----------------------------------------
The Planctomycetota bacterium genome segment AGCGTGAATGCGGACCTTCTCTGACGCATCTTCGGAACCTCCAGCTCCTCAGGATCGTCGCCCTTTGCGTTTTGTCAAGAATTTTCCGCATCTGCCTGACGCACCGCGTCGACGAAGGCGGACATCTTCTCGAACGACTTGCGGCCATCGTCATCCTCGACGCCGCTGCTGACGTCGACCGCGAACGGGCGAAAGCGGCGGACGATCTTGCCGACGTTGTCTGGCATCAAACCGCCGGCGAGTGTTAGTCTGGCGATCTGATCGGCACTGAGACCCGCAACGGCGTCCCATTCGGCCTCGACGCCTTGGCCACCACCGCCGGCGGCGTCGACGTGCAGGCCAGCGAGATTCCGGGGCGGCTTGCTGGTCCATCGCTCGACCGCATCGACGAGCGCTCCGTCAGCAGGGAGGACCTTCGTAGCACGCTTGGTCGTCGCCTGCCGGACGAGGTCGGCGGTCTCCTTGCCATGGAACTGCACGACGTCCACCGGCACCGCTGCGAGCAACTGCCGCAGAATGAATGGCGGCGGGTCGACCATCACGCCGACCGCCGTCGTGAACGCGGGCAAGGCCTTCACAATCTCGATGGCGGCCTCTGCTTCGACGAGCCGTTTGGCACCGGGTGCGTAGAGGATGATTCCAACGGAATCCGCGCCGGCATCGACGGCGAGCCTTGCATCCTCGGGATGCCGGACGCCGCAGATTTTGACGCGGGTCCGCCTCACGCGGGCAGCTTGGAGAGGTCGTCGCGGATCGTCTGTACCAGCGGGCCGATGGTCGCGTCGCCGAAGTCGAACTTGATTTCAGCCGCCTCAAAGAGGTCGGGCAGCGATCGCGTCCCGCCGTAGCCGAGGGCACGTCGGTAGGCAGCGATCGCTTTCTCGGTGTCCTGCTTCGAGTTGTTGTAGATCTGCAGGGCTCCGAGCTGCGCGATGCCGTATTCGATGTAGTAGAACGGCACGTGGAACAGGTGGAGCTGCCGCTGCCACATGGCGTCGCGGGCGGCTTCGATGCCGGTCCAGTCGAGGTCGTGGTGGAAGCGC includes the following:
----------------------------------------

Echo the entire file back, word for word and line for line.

The Planctomycetota bacterium genome segment AGCGTGAATGCGGACCTTCTCTGACGCATCTTCGGAACCTCCAGCTCCTCAGGATCGTCGCCCTTTGCGTTTTGTCAAGAATTTTCCGCATCTGCCTGACGCACCGCGTCGACGAAGGCGGACATCTTCTCGAACGACTTGCGGCCATCGTCATCCTCGACGCCGCTGCTGACGTCGACCGCGAACGGGCGAAAGCGGCGGACGATCTTGCCGACGTTGTCTGGCATCAAACCGCCGGCGAGTGTTAGTCTGGCGATCTGATCGGCACTGAGACCCGCAACGGCGTCCCATTCGGCCTCGACGCCTTGGCCACCACCGCCGGCGGCGTCGACGTGCAGGCCAGCGAGATTCCGGGGCGGCTTGCTGGTCCATCGCTCGACCGCATCGACGAGCGCTCCGTCAGCAGGGAGGACCTTCGTAGCACGCTTGGTCGTCGCCTGCCGGACGAGGTCGGCGGTCTCCTTGCCATGGAACTGCACGACGTCCACCGGCACCGCTGCGAGCAACTGCCGCAGAATGAATGGCGGCGGGTCGACCATCACGCCGACCGCCGTCGTGAACGCGGGCAAGGCCTTCACAATCTCGATGGCGGCCTCTGCTTCGACGAGCCGTTTGGCACCGGGTGCGTAGAGGATGATTCCAACGGAATCCGCGCCGGCATCGACGGCGAGCCTTGCATCCTCGGGATGCCGGACGCCGCAGATTTTGACGCGGGTCCGCCTCACGCGGGCAGCTTGGAGAGGTCGTCGCGGATCGTCTGTACCAGCGGGCCGATGGTCGCGTCGCCGAAGTCGAACTTGATTTCAGCCGCCTCAAAGAGGTCGGGCAGCGATCGCGTCCCGCCGTAGCCGAGGGCACGTCGGTAGGCAGCGATCGCTTTCTCGGTGTCCTGCTTCGAGTTGTTGTAGATCTGCAGGGCTCCGAGCTGCGCGATGCCGTATTCGATGTAGTAGAACGGCACGTGGAACAGGTGGAGCTGCCGCTGCCACATGGCGTCGCGGGCGGCTTCGATGCCGGTCCAGTCGAGGTCGTGGTGGAAGCGC includes the following: